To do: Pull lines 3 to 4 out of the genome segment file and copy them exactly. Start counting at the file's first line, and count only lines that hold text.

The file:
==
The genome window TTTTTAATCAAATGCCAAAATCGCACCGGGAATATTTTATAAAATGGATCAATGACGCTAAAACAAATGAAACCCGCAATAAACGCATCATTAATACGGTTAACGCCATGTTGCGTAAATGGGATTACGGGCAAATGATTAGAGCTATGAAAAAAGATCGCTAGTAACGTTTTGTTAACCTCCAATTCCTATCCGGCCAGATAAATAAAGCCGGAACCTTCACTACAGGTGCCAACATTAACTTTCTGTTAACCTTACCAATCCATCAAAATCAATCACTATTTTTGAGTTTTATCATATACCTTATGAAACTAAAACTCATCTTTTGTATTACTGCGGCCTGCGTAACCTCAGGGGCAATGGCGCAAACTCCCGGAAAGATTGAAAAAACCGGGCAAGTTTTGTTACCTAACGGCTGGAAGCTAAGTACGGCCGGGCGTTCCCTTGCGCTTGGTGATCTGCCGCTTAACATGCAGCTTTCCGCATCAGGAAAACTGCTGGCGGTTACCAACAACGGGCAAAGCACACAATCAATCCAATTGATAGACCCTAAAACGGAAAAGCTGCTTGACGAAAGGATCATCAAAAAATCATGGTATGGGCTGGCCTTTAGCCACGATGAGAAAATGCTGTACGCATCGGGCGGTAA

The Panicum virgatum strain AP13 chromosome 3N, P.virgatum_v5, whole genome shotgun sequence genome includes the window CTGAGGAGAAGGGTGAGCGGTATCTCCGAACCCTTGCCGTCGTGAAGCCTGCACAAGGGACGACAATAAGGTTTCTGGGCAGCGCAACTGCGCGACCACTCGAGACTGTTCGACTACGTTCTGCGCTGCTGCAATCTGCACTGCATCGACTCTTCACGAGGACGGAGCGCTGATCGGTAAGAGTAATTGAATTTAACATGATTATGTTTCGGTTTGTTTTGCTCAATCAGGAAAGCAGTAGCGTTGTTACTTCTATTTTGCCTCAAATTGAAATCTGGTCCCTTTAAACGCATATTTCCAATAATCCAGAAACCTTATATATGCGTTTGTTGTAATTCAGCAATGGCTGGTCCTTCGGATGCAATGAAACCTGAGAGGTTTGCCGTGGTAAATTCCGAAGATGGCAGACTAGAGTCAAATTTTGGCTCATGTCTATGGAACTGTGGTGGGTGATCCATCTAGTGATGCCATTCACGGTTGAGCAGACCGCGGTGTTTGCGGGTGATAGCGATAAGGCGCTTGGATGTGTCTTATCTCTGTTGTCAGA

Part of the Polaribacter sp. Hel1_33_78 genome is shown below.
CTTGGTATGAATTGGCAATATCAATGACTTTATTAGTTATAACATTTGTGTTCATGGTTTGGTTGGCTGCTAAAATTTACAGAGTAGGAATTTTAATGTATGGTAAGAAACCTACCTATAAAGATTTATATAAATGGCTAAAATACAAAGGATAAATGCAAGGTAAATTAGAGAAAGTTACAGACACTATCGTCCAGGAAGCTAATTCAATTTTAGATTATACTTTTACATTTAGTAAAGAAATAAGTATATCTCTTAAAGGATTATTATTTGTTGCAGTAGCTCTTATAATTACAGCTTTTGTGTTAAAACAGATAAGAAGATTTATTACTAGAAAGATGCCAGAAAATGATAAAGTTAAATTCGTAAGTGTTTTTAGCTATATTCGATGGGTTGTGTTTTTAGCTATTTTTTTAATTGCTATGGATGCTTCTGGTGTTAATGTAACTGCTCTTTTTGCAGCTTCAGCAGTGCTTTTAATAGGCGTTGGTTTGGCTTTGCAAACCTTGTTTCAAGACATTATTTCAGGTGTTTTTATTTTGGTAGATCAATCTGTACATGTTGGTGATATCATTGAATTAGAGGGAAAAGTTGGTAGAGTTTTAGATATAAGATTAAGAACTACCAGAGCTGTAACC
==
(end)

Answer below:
Part of the Polaribacter sp. Hel1_33_78 genome is shown below.
CTTGGTATGAATTGGCAATATCAATGACTTTATTAGTTATAACATTTGTGTTCATGGTTTGGTTGGCTGCTAAAATTTACAGAGTAGGAATTTTAATGTATGGTAAGAAACCTACCTATAAAGATTTATATAAATGGCTAAAATACAAAGGATAAATGCAAGGTAAATTAGAGAAAGTTACAGACACTATCGTCCAGGAAGCTAATTCAATTTTAGATTATACTTTTACATTTAGTAAAGAAATAAGTATATCTCTTAAAGGATTATTATTTGTTGCAGTAGCTCTTATAATTACAGCTTTTGTGTTAAAACAGATAAGAAGATTTATTACTAGAAAGATGCCAGAAAATGATAAAGTTAAATTCGTAAGTGTTTTTAGCTATATTCGATGGGTTGTGTTTTTAGCTATTTTTTTAATTGCTATGGATGCTTCTGGTGTTAATGTAACTGCTCTTTTTGCAGCTTCAGCAGTGCTTTTAATAGGCGTTGGTTTGGCTTTGCAAACCTTGTTTCAAGACATTATTTCAGGTGTTTTTATTTTGGTAGATCAATCTGTACATGTTGGTGATATCATTGAATTAGAGGGAAAAGTTGGTAGAGTTTTAGATATAAGATTAAGAACTACCAGAGCTGTAACC